Hurricane Sandy: Tips for saving your cell phone battery

If you have a smart phone (iPhone, Android, etc) you will know full well that they can eat through their battery. If you lose power and phone/cable service, and don’t have (easy or any) access to a charger for your cell phone, it will be essential to maximize your phone’s battery life. Here are some tips. (Of course, if you have a charger, you’re in luck, but you still may want to pass this on to someone who may not.)

  1. Turn down your phone’s brightness to the lowest setting. Your screen is the biggest battery drain!
  2. Turn off bluetooth and wifi. Your phone most likely searches constantly for new wifi hotspots or bluetooth devices, and this puts a load on your battery. Plus, you lose power, your wifi will be out, so it won’t be looking for anything it can connect to.
  3. Rather than use the web to check out what’s going on, consider finding out if you can get text alerts instead. Text messages will use up a lot less resources (on the cell tower, and your phone’s battery) than using the web. For example, National Grid can send you text alerts, and will give you an ETA of your electrical outage restoration:
  4. Close apps that may be open in the background. Despite being out of view, these are still using battery life on your phone.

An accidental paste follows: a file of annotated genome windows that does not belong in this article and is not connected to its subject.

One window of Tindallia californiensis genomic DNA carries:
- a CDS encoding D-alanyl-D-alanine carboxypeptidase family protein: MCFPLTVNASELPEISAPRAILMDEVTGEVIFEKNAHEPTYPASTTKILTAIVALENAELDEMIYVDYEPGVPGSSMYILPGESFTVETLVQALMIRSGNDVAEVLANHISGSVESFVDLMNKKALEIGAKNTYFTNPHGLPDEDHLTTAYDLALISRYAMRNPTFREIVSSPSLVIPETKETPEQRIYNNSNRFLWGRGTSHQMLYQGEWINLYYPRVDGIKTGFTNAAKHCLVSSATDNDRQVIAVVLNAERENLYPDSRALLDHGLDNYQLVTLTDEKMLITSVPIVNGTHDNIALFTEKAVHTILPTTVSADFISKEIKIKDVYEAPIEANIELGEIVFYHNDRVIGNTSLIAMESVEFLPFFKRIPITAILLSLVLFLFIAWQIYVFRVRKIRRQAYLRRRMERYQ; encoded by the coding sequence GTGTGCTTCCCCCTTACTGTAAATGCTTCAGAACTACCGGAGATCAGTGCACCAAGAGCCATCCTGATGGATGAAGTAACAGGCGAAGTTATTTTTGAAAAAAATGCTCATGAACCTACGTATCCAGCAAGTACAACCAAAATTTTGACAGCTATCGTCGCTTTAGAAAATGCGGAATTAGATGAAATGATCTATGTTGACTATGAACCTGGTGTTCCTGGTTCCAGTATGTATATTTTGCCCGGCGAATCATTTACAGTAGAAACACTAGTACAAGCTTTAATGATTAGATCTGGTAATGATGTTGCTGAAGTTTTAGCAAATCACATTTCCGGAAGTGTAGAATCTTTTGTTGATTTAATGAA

5. Do a quick run through of your phone and look at your settings. Is anything scheduled to automatically open, play, download, etc? If so, temporarily turn it off.
  6. Don’t use your phone’s flash or screen as a source of light! Use a flashlight instead.
  7. It’s a bit extreme, but on some phones you can turn off 3G or 4G — or even cellular data on some phones. If you don’t have wifi, you’ll probably want to use your cell phone’s data plan to access the internet, but realize that this helps to drain the battery – it takes less power to use a “regular” cell signal (which you can only make calls and text with) than more powerful and faster 3G (which is needed to use the internet).
  8. If you lose power and cable/phone service, you may want to stop checking facebook and twitter, or texting/talking, unless absolutely necessary. Understandably, you’ll need to keep in touch with people, but try to gauge how long you need to save your battery for. If you don’t have access to a charger and/or expect to be out of power for awhile, you’ll need to put the phone down to conserve so that you can check in with family and friends later, not just now.
  9. The ultimate battery saver: you can always turn your phone off completely to conserve battery life – but the tips above will help you maximize it should you need to keep it on.

Follow RightWeather on Twitter – a great way to stay informed if power goes out during the storm

Fred Campagna

President and Chief Meteorologist - Right Weather LLC AMS Certified Consulting Meteorologist #756 AMS Certified Broadcast Meteorologist #126

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